The Truth at the Bottom of the Rice Bowl

My in-laws and I made a tacit agreement in the last six months. They will not ask me about my rice consumption. I will try hard to increase my rice consumption. This concordance arose this past summer when, per their usual, they asked Lovey and me about our rice consumption. Then, they asked again. And again. They asked exactly how often we used the rice cooker that they gave us. They took turns. Mom-in-law: How much rice? Dad-in-law: How much rice? Only, it felt like they were pointing accusing fingers at me, as though I was depriving my Asian husband of proper sustenance, changing his rice diet to one of pure trans fat mini-donuts which I would force-feed him in fistfuls at dinner, and, then, shortly after he had reached his REM cycle at night, I would climb into bed with him and whisper, “You want to be -happy don’t you? Why not eat a Happy Meal?!” foisting more trans fat french fries down his throat until morning.

There is a code of pleasantry in Korean culture whereby asking, “Have you been eating well? Enough rice?” is the equivalent of asking, “How are you today?” If you are well, this means that you have eaten enough rice. If you are not well, you have for some tragic and inexplicable reason not consumed your daily ration of rice. The latter is cause for great consternation among Korean parents who escaped starvation in their country’s war whereby families were displaced, and rice was scarce. If I lived through that kind of hell on earth, I, too, probably would want to ensure forever more that my family was all safe and stuffing face with rice.

I am surely not trying to be an ingrate. The fact that I let our rice cooker’s plug get too close to the burner a few months ago and literally torched our rice cooker was just, well, it was just an accident, okay?

But here is my reality: I am a 4’10” American girl. Most of my meal portions are as large as Fig Newtons. There is nothing mounting about my bowl of carbs which look more like ant hills than, say, the mountainous bowls of rice consumed by my Korean counterparts. It’s not that I do not like or want to eat more rice. But you cannot fit a football into your belly-button, just as you cannot fit a small rice paddy into my wee little stomach.

I think my in-laws have finally understood this. I spent 5 days at their home over Christmas. We laughed, we misinterpreted each other’s broken Konglish, we laughed again. My mother-in-law cooked non-stop. But during this visit, she did not ask me about my rice consumption. She monitored my general food intake, such that two hours would pass after a meal and she would look at me aghast, wondering how I could stay upright having eaten up so little rice, showing no traces of faintness. I am not sure if she expected me to suddenly slip into a hypoglycemic fit, slamming her cabinets and scavenging for Handy-Snax, banging her wooden spoons on the linoleum and yelling, “Can a girl get some food around here?!?” The truth is that I was more than satisfied. I enjoyed many good meals at the home of my in-laws. Thus, I graciously accepted the leftovers they helped us to pack in my suitcase back to Boston.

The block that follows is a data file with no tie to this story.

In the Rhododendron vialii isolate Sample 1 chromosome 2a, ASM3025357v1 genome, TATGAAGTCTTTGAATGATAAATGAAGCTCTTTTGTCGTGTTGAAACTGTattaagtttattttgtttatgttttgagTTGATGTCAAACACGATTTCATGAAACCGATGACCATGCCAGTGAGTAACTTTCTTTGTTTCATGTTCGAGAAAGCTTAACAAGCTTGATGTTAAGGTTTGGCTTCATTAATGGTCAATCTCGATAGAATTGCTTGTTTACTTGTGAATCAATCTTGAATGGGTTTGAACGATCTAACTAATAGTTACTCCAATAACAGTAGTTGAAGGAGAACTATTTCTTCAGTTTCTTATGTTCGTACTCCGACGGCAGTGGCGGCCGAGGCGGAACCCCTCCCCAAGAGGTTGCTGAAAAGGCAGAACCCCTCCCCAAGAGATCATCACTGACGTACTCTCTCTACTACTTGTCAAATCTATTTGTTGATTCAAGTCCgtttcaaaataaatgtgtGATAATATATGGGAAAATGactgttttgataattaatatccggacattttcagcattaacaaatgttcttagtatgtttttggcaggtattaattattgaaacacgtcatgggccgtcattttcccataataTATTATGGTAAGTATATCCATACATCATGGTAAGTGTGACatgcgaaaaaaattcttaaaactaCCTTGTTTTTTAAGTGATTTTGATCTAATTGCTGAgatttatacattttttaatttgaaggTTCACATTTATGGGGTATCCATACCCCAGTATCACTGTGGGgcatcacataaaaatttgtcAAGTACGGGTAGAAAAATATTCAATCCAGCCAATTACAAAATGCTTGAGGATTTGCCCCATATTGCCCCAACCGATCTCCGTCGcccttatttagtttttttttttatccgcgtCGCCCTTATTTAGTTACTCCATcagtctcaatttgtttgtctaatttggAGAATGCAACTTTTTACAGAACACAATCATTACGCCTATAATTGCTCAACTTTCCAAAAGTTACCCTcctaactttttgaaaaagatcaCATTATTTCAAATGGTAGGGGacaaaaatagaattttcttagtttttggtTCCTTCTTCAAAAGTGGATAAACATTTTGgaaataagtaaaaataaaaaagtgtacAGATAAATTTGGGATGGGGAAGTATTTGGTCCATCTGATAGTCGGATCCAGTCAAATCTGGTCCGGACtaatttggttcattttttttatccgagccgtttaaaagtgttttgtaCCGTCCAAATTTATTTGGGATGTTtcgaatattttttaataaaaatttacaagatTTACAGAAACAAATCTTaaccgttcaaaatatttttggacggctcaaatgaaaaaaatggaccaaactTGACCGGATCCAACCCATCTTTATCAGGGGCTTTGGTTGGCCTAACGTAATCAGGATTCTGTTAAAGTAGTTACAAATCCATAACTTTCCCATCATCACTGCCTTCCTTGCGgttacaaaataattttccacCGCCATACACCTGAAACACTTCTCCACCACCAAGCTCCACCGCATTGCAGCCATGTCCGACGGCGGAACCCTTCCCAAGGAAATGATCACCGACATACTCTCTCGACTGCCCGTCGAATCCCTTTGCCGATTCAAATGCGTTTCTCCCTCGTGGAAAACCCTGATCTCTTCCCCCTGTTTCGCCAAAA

I am really looking forward to visiting my in-laws again next year for the holidays. Sure, their kitchen may not boast a dozen tray of Christmas cookies like my mother’s, but I always enjoy the healthful meals that they prepare. I will even look forward to eating a reasonable portion of sticky rice. I’m beginning to think that rice is kind of like the adhesive that keeps us all together in our mixed-race family. So, once again, I look forward especially to a visit with my in-laws at this time next year. Until then, I’ll be dreaming of our White (Rice) Christmas.

About The Author


Kendraspondence is the personal mischief of Kendra Stanton Lee.


  1. First, ahhh how I miss the word ‘Konglish’! Part of my day-to-day vocab for three years and now so foreign sounding. I long to scold teenagers, informing them that “no, Konglish is not English and you are therefore breaking the school rules”

    Second, my inlaw experience! Mine seem to think “She can’t handle our cuisine [including rice]. Better buy bagels”. When the choice for breakfast is rice & eggs or a dry bagel, I am all for rice and eggs. In fact, I think eggs taste way better with rice than with toast. Tim (their other white kid-in-law) and I can both handle our traditional Filipino foods, too. Well… perhaps the exception is fish-head soup. “John Mark and Joy used to fight over who would eat the eyeballs” – I’ll pass, but thanks!

    …Oh and I sit at the table and I get *gasp* a knife and fork. I mean, I couldn’t possibly manage with a fork and spoon as Filipinos use (for everything but steak. Steak will warrant a knife.)! So I calmly get up, go to the drawer where flatware is kept and exchange my fork for a spoon. Then they sit in awe as I cut up sausage with a spoon. Dude – that’s a piece of cake! I am just lucky they don’t use chopsticks because, despite dozens of lessons from students, friends, and restaurant employees, I’d probably have more success knitting with those sticks than eating with them!

    Happy new year and (prepare for overused, lame joke) have a rice day!

  2. Once again, Kendra, you leave me giggling. The whole idea of being 4 foot 10 inches tall and being expected to consume as much as, say, an averaged sized person is something I too have much experience of. Heeheee.

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